This drop is pretty much across the board, according to the trade body, with both purchase mortgages and remortgages falling – whether that truly plays out in this way remains to be seen, but I suspect advisers will need to keep a watchful eye on one part of the market.
Of all the mortgage sectors, it is product transfer which is predicted to grow. According to UK Finance it will be up to £164bn from £158bn in 2019. The intermediary community (at present) takes a majority share of this business, but lenders are targeting more of this business direct, and advisers also have to be conscious of the fact that their ability to keep clients long-term could be impacted by conducting more product transfer business. Ditto execution-only, although why advisers would be recommending this is anyone’s guess.
What we would not wish to see in the years ahead is a false sense of security in the advisory market. Yes, MMR provided a considerable boost to advisers’ business but the FCA has been pretty blunt in its recent missives – setting the groundwork for more execution-only, more use of technology to bypass advice, and a focus on customers who, in its opinion, do not need advice and have not made any savings as a result of taking it.
That focus on price is a considerable sea-change from the MMR and, if the FCA pursues these policies throughout the next 10 years, then advisers will need to fight harder and harder for their business. The positive of course is that advice has never been so necessary and customers – with all the product choice and complexity – could be impacted negatively if they believe they can choose the best mortgage for them.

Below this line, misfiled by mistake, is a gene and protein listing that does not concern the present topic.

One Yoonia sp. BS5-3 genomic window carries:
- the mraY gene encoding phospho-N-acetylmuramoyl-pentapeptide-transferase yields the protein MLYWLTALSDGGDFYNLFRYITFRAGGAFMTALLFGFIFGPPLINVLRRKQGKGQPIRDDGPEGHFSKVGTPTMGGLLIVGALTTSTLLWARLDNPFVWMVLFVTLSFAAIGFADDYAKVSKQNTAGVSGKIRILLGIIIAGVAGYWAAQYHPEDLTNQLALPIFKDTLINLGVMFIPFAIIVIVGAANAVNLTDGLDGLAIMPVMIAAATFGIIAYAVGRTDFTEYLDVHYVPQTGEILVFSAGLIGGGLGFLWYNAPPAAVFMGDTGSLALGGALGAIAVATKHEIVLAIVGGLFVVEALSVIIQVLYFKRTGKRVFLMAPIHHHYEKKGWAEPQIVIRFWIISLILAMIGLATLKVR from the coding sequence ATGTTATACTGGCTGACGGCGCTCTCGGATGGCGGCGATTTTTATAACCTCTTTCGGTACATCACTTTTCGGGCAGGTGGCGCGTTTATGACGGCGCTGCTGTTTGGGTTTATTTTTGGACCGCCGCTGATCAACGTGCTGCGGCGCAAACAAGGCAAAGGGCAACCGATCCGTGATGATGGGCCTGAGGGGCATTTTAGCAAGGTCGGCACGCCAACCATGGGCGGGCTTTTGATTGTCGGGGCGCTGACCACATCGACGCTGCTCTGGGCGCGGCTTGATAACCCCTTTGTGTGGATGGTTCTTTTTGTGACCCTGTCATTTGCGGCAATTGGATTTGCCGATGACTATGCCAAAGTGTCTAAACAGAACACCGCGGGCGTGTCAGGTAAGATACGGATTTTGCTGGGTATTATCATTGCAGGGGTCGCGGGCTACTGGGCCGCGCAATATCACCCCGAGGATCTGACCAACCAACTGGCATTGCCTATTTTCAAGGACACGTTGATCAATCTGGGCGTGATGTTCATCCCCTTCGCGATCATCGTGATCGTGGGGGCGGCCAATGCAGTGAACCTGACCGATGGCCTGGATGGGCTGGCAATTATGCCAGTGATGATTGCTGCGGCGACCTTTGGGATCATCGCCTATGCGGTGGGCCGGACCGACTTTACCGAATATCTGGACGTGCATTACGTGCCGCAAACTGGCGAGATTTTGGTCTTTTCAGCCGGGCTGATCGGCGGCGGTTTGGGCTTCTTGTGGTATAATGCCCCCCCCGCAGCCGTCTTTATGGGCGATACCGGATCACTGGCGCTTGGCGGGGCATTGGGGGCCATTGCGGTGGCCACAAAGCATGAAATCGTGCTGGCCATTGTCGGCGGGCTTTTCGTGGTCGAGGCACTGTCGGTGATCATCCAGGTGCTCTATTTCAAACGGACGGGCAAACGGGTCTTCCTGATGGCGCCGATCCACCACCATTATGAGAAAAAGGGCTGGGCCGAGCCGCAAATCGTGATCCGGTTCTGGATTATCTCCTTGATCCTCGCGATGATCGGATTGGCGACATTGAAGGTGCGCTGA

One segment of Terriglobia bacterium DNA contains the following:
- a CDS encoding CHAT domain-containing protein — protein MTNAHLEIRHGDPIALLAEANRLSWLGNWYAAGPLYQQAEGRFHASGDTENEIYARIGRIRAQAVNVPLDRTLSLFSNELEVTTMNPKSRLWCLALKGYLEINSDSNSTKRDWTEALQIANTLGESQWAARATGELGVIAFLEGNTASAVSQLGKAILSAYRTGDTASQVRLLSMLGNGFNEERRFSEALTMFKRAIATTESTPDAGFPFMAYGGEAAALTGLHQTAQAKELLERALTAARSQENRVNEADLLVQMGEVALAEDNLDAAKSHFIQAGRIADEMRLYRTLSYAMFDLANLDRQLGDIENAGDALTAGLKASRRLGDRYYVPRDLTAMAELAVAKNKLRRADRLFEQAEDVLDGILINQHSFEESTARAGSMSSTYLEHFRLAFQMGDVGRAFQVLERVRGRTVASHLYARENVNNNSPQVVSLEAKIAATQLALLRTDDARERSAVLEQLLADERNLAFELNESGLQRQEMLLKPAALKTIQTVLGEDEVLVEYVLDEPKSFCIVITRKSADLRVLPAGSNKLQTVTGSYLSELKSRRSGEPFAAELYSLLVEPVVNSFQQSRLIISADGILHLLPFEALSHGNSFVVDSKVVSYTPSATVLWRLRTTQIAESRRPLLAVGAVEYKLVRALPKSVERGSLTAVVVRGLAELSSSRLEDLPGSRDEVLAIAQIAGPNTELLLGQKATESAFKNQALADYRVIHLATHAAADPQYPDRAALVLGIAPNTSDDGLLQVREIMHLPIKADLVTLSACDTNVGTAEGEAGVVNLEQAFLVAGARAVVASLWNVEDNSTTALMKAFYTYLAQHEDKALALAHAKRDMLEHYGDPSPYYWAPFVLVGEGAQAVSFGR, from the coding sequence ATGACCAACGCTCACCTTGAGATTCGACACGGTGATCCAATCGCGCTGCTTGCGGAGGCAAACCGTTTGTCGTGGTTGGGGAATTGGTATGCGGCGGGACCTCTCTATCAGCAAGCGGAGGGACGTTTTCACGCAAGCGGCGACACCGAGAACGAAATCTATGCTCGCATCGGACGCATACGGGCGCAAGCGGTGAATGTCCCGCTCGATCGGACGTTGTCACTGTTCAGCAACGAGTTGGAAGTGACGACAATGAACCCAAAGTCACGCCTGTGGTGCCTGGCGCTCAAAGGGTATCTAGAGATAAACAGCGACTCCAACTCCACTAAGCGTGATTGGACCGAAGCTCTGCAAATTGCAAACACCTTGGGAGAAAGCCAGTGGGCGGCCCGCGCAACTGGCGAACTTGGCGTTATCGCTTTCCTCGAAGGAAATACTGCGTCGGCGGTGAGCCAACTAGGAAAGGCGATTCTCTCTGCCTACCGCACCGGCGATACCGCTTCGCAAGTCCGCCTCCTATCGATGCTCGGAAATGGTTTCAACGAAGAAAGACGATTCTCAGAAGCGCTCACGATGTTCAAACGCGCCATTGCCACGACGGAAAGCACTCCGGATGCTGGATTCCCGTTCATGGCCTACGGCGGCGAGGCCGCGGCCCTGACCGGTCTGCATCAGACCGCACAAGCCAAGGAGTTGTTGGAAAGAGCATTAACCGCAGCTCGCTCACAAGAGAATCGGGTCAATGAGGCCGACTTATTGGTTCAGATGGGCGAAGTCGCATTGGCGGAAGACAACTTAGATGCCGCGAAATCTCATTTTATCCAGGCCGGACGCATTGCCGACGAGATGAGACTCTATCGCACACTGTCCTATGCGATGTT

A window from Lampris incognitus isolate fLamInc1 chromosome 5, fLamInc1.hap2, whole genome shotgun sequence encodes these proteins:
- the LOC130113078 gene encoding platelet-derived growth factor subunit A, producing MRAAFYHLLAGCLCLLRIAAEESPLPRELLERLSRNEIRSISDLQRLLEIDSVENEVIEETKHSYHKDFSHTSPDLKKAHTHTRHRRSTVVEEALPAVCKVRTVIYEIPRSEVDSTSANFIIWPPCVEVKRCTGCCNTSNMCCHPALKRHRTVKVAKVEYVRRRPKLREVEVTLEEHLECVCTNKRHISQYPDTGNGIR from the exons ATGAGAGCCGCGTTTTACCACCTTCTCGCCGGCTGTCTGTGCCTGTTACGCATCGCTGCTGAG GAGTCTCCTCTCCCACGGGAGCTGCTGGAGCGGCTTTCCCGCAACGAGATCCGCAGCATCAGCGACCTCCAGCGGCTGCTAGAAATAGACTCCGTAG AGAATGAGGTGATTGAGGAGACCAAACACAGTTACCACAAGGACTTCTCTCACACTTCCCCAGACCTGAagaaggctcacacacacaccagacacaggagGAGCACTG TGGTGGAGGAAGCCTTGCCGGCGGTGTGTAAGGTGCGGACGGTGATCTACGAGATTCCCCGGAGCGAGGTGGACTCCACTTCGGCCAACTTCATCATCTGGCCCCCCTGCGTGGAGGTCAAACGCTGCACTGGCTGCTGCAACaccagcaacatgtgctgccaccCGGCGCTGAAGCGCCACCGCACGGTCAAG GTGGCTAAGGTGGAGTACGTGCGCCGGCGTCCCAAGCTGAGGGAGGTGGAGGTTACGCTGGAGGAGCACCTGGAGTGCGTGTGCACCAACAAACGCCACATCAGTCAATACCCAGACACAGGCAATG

Ten years is a long time to look ahead, but it seems obvious to say that the focus on climate change, the need to cut emissions, and the ‘green economy’ will seep into the mortgage market. For those borrowers who diminish the carbon footprint of their own home, there are likely to be rewards in terms of lower rates, but we can also anticipate an increase in the regulatory/legislative requirements when it comes to the EPC of properties.
We’re already seeing that in the rental space with all PRS properties needing to be of a specific grade and it seems an obvious area to focus on for Governments who want greater energy efficiency right across the board. Weather extremes will also impact on certain areas of the country and we may well see lenders deciding not to lend in newer regions of the UK who now appear more prone to flooding, etc, than in the past. It will not need us to gaze into the crystal ball to see the significant numbers of homeowners that could be impacted by this.
The 2020s are likely to be a green-focused decade – or at least they should be. The outgoing Governor of the Bank of England, Mark Carney, has already expressed concern about how global warming/climate change could impact on investment decisions and pension funds. Across the board, financial decisions will need to be couched in these terms, and the mortgage market is no different.
Advisers have the opportunity to continue the growth of their advisory services and products, but must respect the challenges that exist, and plan and prepare accordingly. A view of the bigger picture can be illuminating and it’s fair to say our changing environment is going to have a major say in all our lives – both personal and business.